Gogoro’s battery-swapping stations in Taiwan are now virtual power plants
Taiwanese two-wheeler battery swapping company Gogoro has a plan to give energy back to Taiwan’s electrical grid and make money while doing it.
The company is partnering with Enel X, an energy services provider, to integrate 2,500 of its GoStations in Taiwan into Enel X’s Virtual Power Plant (VPP).
A VPP is a collection of small-scale energy resources that have been joined together and coordinated with grid operations in order to provide the grid with reliable and affordable sources of energy.
In this case, Enel X is providing power back to Taiwan Power Company, Taiwan’s public electric utility. The state is supporting Enel X’s VPP as it works to reach net-zero emissions in 2050. One way Taiwan hopes to implement its energy transition is through improving energy system resilience.
“We are entering a new era of smart energy infrastructure, and by integrating the Gogoro Network with the Enel X Virtual Power Plant (VPP) in Taiwan, we are providing a new energy resource,” said Horace Luke, Gogoro’s CEO and founder, in a statement. “It is the first time this technology has been deployed this way in the world, and it creates a new Gogoro revenue stream beyond mobility.”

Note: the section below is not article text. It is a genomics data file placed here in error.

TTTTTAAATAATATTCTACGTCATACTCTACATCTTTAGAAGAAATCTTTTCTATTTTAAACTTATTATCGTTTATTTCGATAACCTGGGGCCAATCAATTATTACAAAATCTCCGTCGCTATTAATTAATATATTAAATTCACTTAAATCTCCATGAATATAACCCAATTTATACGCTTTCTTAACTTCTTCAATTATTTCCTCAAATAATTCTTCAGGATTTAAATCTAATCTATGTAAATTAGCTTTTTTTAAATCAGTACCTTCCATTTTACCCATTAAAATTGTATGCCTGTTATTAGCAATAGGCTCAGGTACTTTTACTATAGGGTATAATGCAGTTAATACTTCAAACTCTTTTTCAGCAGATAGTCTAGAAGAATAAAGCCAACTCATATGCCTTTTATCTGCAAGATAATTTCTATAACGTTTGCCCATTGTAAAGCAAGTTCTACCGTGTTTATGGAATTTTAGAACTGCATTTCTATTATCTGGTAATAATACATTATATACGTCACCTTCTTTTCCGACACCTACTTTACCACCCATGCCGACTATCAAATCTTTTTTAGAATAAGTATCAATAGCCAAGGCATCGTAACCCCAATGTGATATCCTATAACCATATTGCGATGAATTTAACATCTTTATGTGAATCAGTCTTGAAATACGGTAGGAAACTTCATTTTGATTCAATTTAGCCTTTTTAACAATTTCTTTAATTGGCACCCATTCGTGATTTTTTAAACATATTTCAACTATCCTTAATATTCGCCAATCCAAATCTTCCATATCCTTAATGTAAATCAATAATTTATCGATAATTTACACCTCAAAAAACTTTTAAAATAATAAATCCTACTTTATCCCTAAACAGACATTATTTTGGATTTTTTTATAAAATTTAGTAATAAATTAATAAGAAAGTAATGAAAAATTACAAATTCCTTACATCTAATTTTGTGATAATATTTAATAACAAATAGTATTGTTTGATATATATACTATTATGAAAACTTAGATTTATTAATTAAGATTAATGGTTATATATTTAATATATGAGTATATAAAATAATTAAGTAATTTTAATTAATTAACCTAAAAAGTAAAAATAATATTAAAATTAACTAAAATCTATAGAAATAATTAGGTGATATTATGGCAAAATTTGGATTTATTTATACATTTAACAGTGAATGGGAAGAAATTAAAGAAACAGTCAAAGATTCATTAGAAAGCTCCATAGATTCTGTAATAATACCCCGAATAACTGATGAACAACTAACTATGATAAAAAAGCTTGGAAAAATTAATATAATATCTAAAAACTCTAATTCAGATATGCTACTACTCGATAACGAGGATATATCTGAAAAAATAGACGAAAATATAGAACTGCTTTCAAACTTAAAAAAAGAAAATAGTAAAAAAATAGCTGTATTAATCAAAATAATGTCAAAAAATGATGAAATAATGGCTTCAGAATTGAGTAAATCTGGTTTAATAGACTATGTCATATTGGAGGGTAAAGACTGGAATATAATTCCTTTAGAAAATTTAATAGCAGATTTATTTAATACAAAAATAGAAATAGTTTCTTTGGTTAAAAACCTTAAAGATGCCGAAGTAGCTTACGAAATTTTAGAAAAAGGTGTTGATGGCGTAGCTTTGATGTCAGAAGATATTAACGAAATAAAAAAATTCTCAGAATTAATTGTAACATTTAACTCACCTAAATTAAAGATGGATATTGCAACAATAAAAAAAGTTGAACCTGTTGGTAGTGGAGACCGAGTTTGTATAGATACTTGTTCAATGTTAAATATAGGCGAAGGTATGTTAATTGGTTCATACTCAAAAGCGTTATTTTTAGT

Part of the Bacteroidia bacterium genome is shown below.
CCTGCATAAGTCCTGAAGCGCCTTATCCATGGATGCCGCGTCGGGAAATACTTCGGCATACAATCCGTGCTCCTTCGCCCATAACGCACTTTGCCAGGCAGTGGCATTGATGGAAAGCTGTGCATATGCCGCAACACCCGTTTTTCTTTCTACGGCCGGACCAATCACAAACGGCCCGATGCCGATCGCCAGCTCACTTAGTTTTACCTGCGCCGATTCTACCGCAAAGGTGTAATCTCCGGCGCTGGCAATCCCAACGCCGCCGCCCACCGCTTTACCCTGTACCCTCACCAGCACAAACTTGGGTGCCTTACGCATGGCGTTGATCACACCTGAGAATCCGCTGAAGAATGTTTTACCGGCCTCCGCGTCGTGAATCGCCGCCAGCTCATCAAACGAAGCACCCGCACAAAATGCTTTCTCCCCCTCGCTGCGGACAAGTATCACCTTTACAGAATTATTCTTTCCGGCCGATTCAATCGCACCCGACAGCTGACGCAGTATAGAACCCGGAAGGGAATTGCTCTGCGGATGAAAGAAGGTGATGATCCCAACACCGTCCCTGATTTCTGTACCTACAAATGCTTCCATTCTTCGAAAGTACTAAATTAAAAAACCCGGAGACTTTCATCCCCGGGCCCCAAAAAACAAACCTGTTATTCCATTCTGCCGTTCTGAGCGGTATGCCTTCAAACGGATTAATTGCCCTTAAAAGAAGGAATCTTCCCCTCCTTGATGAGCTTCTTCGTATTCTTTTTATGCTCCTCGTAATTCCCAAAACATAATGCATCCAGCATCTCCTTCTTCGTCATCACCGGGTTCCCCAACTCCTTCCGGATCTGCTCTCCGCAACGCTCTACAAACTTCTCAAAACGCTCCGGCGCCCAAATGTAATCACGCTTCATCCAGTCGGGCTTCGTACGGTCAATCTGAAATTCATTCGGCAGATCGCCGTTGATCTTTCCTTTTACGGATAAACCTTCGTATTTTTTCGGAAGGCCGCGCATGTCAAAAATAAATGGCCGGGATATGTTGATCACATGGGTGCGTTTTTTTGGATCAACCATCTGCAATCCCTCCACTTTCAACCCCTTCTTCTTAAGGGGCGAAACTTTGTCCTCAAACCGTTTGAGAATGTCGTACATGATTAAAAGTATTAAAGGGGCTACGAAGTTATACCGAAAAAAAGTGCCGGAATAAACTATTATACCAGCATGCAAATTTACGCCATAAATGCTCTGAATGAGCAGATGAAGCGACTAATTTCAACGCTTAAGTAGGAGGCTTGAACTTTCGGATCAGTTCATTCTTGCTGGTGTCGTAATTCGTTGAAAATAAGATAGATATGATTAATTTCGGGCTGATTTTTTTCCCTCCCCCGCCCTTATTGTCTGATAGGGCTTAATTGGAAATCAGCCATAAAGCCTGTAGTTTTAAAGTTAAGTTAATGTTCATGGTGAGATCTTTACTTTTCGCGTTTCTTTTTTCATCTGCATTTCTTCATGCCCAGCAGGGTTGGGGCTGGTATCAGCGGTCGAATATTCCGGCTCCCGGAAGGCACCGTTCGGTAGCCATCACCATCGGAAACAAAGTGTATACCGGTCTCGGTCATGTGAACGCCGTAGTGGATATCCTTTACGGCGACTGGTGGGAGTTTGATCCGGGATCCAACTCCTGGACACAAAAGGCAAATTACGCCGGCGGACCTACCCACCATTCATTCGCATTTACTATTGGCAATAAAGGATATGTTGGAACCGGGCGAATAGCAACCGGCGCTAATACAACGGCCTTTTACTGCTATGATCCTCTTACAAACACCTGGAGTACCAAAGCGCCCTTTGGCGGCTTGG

Gogoro’s stations collectively hold nearly 2 gigawatt hours, according to Jason Gordon, Gogoro’s VP of communications. The capacity of the 2,500 GoStations that will be part of the Enel X integration is about 150 megawatt hours of battery capacity.
The formal partnership is an extension of a pilot that was completed in 2022, in which Gogoro integrated 10 of its GoStations into Enel X’s VPP. Gogoro said the pilot demonstrated that the company’s network could safely pause charging during a grid imbalance or provide energy back to the grid as required without causing any interruptions to battery-swapping customers.
This month, the companies have converted nearly 1,300 GoStations across more than 500 locations into VPP nodes by attaching a piece of hardware from Enel X that connects Gogoro’s network with Enel’s grid management software. The plan is to get to 2,500 GoStations across 1,000 locations by midyear.
Being a part of Enel X’s VPP not only helps ensure a more stable grid, but it also provides Gogoro with a new revenue stream outside of mobility. Enel X either pays Gogoro outright or gives the company discounts for energy it sells back to the network, as well as when Gogoro pauses energy at its stations, according to Gordon.
Correction: A previous version of this article incorrectly stated the amount of capacity Gogoro’s entire battery system in Taiwan has.
Gogoro’s battery-swapping stations in Taiwan are now virtual power plants by Rebecca Bellan originally published on TechCrunch